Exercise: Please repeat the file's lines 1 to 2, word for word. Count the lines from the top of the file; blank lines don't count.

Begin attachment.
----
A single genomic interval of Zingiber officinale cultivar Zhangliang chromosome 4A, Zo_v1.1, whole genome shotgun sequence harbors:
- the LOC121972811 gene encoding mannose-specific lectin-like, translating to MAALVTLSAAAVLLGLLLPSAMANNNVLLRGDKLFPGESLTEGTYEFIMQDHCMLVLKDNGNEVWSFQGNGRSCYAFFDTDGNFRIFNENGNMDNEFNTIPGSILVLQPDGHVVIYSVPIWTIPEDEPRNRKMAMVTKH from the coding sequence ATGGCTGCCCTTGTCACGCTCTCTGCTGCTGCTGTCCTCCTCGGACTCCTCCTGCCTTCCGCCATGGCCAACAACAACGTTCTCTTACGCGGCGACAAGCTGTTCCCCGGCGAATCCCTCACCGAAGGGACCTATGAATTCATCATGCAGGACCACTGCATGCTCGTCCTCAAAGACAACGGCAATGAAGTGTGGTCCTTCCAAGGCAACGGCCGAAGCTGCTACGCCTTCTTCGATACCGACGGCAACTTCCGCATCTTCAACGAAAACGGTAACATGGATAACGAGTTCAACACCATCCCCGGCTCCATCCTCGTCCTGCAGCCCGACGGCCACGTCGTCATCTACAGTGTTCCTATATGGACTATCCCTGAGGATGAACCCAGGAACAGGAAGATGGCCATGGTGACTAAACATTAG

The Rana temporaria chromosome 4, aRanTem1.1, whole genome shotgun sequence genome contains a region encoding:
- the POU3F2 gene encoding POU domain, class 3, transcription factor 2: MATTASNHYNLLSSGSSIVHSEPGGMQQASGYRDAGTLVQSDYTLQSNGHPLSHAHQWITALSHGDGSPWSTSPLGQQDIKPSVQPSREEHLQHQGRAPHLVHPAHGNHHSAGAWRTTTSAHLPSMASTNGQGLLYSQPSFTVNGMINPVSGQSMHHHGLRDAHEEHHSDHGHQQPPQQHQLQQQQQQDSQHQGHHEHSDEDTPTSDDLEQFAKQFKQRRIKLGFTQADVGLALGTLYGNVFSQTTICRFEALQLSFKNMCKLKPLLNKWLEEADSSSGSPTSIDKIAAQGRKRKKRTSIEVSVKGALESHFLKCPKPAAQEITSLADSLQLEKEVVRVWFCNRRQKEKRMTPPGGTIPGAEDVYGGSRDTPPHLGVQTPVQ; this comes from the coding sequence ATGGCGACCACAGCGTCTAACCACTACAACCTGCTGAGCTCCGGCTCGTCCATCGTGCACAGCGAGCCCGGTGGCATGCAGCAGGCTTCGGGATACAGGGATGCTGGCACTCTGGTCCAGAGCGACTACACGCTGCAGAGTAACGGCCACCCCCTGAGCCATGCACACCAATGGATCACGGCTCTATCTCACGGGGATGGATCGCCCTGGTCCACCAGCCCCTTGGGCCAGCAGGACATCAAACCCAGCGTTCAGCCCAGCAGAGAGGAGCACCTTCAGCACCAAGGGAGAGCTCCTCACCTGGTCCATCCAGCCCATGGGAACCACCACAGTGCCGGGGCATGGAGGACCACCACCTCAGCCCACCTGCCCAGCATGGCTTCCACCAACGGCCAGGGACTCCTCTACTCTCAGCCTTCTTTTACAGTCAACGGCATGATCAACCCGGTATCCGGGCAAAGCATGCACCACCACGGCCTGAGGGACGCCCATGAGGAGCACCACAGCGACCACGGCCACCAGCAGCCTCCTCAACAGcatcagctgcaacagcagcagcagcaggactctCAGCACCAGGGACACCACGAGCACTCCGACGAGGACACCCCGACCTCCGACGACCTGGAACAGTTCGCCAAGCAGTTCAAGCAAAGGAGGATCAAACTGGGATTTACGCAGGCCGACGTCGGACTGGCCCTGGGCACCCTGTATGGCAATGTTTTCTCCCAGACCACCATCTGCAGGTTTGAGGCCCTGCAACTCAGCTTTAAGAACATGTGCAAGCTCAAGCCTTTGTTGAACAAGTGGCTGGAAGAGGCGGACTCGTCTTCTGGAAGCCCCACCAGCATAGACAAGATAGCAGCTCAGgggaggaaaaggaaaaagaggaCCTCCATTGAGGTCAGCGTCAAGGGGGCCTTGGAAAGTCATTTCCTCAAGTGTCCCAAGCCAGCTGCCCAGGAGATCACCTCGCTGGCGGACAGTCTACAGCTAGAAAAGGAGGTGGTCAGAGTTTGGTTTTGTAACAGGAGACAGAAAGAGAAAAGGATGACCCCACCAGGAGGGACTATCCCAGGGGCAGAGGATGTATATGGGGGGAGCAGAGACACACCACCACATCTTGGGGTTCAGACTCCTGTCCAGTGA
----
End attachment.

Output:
A single genomic interval of Zingiber officinale cultivar Zhangliang chromosome 4A, Zo_v1.1, whole genome shotgun sequence harbors:
- the LOC121972811 gene encoding mannose-specific lectin-like, translating to MAALVTLSAAAVLLGLLLPSAMANNNVLLRGDKLFPGESLTEGTYEFIMQDHCMLVLKDNGNEVWSFQGNGRSCYAFFDTDGNFRIFNENGNMDNEFNTIPGSILVLQPDGHVVIYSVPIWTIPEDEPRNRKMAMVTKH from the coding sequence ATGGCTGCCCTTGTCACGCTCTCTGCTGCTGCTGTCCTCCTCGGACTCCTCCTGCCTTCCGCCATGGCCAACAACAACGTTCTCTTACGCGGCGACAAGCTGTTCCCCGGCGAATCCCTCACCGAAGGGACCTATGAATTCATCATGCAGGACCACTGCATGCTCGTCCTCAAAGACAACGGCAATGAAGTGTGGTCCTTCCAAGGCAACGGCCGAAGCTGCTACGCCTTCTTCGATACCGACGGCAACTTCCGCATCTTCAACGAAAACGGTAACATGGATAACGAGTTCAACACCATCCCCGGCTCCATCCTCGTCCTGCAGCCCGACGGCCACGTCGTCATCTACAGTGTTCCTATATGGACTATCCCTGAGGATGAACCCAGGAACAGGAAGATGGCCATGGTGACTAAACATTAG